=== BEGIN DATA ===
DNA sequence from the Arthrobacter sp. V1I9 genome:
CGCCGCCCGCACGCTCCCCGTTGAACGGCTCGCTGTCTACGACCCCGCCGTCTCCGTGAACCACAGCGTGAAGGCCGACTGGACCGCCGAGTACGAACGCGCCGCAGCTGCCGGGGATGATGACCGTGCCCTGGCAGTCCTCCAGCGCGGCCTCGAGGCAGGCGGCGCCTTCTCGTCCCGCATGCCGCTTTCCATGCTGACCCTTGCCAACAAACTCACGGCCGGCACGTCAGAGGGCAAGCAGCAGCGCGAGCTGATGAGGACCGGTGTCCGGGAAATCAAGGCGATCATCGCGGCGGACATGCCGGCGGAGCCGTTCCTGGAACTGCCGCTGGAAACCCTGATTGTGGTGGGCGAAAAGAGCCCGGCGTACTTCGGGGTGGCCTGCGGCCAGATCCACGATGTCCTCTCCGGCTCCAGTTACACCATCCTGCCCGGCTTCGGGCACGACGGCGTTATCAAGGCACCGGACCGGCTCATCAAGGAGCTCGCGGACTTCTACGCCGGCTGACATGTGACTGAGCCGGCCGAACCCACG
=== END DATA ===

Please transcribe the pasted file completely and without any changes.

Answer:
DNA sequence from the Arthrobacter sp. V1I9 genome:
CGCCGCCCGCACGCTCCCCGTTGAACGGCTCGCTGTCTACGACCCCGCCGTCTCCGTGAACCACAGCGTGAAGGCCGACTGGACCGCCGAGTACGAACGCGCCGCAGCTGCCGGGGATGATGACCGTGCCCTGGCAGTCCTCCAGCGCGGCCTCGAGGCAGGCGGCGCCTTCTCGTCCCGCATGCCGCTTTCCATGCTGACCCTTGCCAACAAACTCACGGCCGGCACGTCAGAGGGCAAGCAGCAGCGCGAGCTGATGAGGACCGGTGTCCGGGAAATCAAGGCGATCATCGCGGCGGACATGCCGGCGGAGCCGTTCCTGGAACTGCCGCTGGAAACCCTGATTGTGGTGGGCGAAAAGAGCCCGGCGTACTTCGGGGTGGCCTGCGGCCAGATCCACGATGTCCTCTCCGGCTCCAGTTACACCATCCTGCCCGGCTTCGGGCACGACGGCGTTATCAAGGCACCGGACCGGCTCATCAAGGAGCTCGCGGACTTCTACGCCGGCTGACATGTGACTGAGCCGGCCGAACCCACG